Blogging your research is not a recipe for disaster

The physicist’s implication that scientists who blog about their research are trying to circumvent peer review is unfair.

If we agree that science writing is valuable to society, scientists should share the same responsibility as journalists to provide comment and information in a clear and balanced way. Despite some examples to the contrary, there’s an awful lot of science writing on the web – about established results, preliminary findings or work in progress – that aims to do just that. The widespread coverage of the Opera neutrino results, much of which was excellent, is a great recent example. But it’s important not to ignore the exceptions, and figure out how to deal with them.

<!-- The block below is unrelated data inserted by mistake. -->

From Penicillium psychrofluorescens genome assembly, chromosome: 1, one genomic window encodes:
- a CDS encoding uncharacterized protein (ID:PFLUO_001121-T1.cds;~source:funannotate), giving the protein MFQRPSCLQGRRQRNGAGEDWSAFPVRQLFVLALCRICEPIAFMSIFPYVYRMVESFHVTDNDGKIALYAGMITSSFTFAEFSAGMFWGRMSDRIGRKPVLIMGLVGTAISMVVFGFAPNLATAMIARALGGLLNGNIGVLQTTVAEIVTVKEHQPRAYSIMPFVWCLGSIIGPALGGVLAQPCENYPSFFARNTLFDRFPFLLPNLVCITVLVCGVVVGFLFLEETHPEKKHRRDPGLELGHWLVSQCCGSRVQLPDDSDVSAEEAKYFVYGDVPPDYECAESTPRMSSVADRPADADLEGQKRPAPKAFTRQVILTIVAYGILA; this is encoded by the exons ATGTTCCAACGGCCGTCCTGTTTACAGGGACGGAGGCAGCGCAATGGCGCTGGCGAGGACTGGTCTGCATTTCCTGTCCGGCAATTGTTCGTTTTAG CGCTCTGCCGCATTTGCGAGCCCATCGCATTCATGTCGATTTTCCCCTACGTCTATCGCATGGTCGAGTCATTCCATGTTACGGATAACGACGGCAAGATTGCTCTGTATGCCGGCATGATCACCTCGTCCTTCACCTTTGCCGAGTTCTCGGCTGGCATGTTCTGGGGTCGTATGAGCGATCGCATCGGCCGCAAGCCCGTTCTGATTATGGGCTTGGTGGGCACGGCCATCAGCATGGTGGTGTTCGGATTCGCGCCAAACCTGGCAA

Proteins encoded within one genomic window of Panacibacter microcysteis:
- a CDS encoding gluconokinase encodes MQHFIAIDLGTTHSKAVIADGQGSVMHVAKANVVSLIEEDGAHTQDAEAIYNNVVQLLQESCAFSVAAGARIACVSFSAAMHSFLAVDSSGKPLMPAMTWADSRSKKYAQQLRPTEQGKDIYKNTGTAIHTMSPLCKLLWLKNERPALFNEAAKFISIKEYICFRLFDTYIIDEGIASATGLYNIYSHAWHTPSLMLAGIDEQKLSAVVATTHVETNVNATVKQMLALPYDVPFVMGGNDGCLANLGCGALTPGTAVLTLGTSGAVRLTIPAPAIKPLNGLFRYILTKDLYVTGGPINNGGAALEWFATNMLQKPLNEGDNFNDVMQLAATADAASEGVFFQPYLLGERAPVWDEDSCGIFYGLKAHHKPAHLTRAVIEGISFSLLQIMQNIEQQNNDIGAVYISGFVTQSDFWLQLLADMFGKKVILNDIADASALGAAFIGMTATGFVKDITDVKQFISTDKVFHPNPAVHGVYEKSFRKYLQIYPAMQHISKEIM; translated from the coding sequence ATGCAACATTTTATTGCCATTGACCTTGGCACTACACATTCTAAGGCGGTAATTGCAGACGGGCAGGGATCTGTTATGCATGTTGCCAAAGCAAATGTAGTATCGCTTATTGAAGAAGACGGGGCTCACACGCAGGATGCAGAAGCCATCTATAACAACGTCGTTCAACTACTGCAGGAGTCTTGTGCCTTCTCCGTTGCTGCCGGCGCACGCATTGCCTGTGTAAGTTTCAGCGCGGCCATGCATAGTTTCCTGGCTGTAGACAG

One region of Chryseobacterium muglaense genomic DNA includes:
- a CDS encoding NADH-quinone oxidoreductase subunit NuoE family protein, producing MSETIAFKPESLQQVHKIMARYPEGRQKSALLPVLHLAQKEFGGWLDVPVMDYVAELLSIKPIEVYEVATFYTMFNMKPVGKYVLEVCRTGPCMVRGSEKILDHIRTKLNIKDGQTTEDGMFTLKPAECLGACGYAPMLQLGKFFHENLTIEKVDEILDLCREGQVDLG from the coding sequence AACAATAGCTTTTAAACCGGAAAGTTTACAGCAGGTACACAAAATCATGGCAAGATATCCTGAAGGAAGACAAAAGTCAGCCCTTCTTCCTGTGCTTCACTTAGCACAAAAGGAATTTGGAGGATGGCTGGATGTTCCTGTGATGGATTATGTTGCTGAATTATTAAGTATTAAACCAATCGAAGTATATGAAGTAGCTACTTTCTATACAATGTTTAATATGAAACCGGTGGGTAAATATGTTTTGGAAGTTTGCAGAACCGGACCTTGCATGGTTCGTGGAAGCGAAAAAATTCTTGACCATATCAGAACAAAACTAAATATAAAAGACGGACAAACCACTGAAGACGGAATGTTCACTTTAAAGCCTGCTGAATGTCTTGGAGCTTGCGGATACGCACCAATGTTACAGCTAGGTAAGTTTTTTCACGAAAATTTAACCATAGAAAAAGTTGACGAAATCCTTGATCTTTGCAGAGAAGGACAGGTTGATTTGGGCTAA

The view that scientists who write about their work online are somehow trying to subvert the scientific process is unfairly narrow. The web offers great potential for a rich and vibrant scientific debate reaching beyond the research community. We should work towards maximising that potential rather than rein it in.

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About Giorgio Bertini

Director at Learning Change Project - Research on society, culture, art, neuroscience, cognition, critical thinking, intelligence, creativity, autopoiesis, self-organization, rhizomes, complexity, systems, networks, leadership, sustainability, thinkers, futures ++
This entry was posted in Blogging, Research, Researchers, Science and tagged , , , . Bookmark the permalink.

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